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Dairy Farming

Dairy farmers brought their milk cans to the Belevedere Dairy Factory by truck in the 1960s.

Although Wairarapa has a reputation as a region of sheep farming, the dairying industry has had a large part to play in its agricultural story.

The first pakeha farmers were congregated on the lush pastures surrounding Lake Wairarapa, and although they were mainly raising beef cattle and sheep, there were stations that specialised in running dairy cattle, selling to their Maori neighbours and landlords, and even exporting butter to the Wellington market.

The small farmers who first came to the district in 1853, settling in Greytown and Masterton, were essentially dairy farmers too, their butter and cheese being also sent to the Wellington market.

Before the advent of refrigeration there was no export market for dairy produce, aside from a small amount shipped to Australia. But the advent of refrigerated shipping in the early 1880s changed all that, and dairy factories started to appear in Wairarapa.

The first of these was a co-operative, established following a meeting called by Greytown landowner and solicitor Coleman Phillips. It was only the fourth in the country when it opened in January 1883. Later that year the Taratahi factory opened, and the Dalefield factory, another co-operative, opened in 1887.

The first factories all made cheese. It was not until the Mauriceville Dairy Company opened its Mauriceville West factory that butter was produced on a large scale.

The dairy industry became very important for the small farmers in the recently settled forest lands of North Wairarapa and on the western side of the Wairarapa plains. There were factories established throughout the region, and also smaller collection depots called creameries. Farmers took their milk cans to these smaller facilities where the milk was run through separators, the cream being sent on to the factory while the skim milk was given back to the farmer to feed his calves and pigs.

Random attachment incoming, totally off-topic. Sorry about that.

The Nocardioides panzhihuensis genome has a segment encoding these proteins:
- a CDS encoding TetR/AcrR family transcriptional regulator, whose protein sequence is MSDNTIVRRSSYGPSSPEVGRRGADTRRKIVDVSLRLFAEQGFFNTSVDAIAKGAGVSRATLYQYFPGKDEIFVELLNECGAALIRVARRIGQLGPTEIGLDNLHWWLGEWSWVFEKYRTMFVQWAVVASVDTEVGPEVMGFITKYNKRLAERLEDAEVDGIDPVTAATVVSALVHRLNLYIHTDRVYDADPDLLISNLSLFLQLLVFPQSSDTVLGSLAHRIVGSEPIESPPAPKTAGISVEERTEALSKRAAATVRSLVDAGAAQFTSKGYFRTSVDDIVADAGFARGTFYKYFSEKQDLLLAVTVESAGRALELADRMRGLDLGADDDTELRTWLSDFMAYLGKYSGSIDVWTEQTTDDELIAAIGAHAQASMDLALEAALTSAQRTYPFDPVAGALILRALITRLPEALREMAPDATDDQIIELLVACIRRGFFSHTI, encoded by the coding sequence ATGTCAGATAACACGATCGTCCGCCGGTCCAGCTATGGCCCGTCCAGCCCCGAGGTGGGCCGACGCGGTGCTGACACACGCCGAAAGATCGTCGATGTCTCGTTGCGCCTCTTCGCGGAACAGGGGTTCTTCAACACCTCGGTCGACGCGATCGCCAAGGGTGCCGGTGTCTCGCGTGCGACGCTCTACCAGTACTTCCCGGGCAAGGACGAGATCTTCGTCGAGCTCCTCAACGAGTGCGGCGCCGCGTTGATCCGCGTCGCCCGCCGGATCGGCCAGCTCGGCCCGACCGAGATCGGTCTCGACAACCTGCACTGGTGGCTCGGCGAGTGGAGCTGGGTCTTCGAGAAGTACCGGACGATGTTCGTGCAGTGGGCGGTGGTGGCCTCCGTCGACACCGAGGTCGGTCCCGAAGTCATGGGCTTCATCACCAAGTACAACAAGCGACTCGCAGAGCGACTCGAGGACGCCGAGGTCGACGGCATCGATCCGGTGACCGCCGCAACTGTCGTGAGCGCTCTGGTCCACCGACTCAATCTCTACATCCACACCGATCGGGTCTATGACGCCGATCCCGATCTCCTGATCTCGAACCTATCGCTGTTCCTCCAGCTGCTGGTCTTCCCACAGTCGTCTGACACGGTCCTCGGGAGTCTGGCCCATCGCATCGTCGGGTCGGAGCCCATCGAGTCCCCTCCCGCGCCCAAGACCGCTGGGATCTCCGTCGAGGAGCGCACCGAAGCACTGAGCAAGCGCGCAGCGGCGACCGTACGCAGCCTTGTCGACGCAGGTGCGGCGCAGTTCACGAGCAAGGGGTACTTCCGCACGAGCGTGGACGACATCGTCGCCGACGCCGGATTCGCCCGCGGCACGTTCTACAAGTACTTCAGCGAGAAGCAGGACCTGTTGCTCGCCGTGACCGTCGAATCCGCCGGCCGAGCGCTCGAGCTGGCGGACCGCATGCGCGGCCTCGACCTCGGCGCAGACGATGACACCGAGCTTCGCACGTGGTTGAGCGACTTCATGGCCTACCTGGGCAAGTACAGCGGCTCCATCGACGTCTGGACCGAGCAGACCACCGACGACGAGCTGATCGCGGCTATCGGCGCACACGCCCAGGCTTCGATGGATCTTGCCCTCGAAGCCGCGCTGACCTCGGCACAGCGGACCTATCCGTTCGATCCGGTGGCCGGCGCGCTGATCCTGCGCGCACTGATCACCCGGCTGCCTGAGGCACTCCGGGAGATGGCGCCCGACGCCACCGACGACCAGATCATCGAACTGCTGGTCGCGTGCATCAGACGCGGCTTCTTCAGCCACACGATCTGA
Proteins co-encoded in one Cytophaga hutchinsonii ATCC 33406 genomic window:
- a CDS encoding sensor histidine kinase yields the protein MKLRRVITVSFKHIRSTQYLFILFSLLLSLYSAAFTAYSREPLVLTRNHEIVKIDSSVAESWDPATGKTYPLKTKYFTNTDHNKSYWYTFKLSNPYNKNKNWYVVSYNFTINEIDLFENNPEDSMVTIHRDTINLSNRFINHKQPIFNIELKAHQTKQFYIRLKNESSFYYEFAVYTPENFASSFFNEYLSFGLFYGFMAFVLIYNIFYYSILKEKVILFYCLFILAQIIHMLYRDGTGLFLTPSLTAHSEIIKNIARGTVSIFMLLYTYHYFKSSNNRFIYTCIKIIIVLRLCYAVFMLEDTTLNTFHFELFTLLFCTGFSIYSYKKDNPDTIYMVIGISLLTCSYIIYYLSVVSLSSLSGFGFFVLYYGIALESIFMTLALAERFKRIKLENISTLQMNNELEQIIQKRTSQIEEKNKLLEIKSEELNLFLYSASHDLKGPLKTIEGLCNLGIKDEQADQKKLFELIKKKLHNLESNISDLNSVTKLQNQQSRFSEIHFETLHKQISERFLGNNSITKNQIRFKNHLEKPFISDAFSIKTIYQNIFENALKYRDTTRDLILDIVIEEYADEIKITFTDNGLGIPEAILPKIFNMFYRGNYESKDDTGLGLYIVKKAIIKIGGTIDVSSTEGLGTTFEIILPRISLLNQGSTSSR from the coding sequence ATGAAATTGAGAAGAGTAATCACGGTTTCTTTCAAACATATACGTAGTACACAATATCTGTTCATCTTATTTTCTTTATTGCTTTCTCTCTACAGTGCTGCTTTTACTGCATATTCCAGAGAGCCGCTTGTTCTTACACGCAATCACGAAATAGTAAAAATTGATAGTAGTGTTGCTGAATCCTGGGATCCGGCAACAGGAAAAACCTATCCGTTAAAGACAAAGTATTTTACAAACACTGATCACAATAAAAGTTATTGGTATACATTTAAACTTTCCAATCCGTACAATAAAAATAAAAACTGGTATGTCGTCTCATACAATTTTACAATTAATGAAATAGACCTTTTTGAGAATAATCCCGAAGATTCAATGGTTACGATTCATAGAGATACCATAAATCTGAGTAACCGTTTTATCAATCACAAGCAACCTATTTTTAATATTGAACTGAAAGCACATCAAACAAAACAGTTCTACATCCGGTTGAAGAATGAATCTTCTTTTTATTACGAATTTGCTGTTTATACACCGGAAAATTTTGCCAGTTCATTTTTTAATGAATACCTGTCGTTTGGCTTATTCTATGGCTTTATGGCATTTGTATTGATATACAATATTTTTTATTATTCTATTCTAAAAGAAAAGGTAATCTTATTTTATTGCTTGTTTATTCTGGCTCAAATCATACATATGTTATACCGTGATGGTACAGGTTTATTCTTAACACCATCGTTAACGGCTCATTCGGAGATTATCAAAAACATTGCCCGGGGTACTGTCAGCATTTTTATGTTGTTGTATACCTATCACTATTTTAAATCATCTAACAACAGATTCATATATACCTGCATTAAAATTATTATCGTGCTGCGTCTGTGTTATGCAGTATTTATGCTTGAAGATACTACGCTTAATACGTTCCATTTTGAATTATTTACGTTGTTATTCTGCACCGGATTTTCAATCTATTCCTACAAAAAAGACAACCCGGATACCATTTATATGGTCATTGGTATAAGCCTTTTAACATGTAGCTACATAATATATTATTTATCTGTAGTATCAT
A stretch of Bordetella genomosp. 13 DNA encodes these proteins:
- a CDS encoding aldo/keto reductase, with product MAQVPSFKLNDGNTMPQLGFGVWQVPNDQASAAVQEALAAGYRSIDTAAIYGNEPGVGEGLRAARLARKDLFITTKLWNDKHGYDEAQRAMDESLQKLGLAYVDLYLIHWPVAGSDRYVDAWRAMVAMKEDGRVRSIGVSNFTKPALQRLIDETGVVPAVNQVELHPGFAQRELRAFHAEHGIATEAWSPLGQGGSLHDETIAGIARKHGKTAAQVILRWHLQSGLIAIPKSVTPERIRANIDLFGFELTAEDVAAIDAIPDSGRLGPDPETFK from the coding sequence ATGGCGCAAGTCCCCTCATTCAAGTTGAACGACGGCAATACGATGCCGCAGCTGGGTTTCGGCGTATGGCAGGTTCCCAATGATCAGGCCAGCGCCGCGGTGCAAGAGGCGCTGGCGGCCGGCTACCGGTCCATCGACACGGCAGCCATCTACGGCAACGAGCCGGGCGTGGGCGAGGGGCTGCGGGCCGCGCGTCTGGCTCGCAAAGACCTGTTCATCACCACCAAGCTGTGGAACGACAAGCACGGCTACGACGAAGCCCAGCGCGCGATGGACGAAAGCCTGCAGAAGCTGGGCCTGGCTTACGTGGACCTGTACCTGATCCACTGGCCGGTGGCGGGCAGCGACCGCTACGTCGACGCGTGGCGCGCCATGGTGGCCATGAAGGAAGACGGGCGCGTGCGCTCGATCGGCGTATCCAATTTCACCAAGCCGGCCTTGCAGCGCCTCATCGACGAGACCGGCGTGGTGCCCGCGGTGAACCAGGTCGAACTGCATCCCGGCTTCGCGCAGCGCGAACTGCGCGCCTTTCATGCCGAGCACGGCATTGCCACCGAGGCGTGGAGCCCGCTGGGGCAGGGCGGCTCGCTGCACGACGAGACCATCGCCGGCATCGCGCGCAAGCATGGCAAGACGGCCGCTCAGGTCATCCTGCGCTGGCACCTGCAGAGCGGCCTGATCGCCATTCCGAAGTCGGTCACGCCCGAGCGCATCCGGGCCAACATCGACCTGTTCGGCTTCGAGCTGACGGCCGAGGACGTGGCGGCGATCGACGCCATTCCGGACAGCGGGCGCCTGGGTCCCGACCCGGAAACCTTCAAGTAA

In 1905 there were over 30,000 dairy cattle in the greater Wairarapa region – over 50% of those were in the Bush counties of Mauriceville, Eketahuna and Pahiatua – and an astonishing number of factories and creameries. In his Grassroots Business- A Record of Wairarapa Dairy Factories Henry Christensen lists over 100 entities, evenly divided between north and south Wairarapa.

Nationally, the number of factories peaked in the 1920s, and then more efficient transport and economies of scale led to increasing centralisation. Now there is only one dairy factory left in the region, Fonterra’s large plant at Mangamutu, near Pahiatua.

The dairy industry has come a long way from small family farms, delivering milk to a local factory or creamery by horse-drawn cart, and returning home with whey to feed pigs, to large farms with substantial herds supplying milk to a regional factory.


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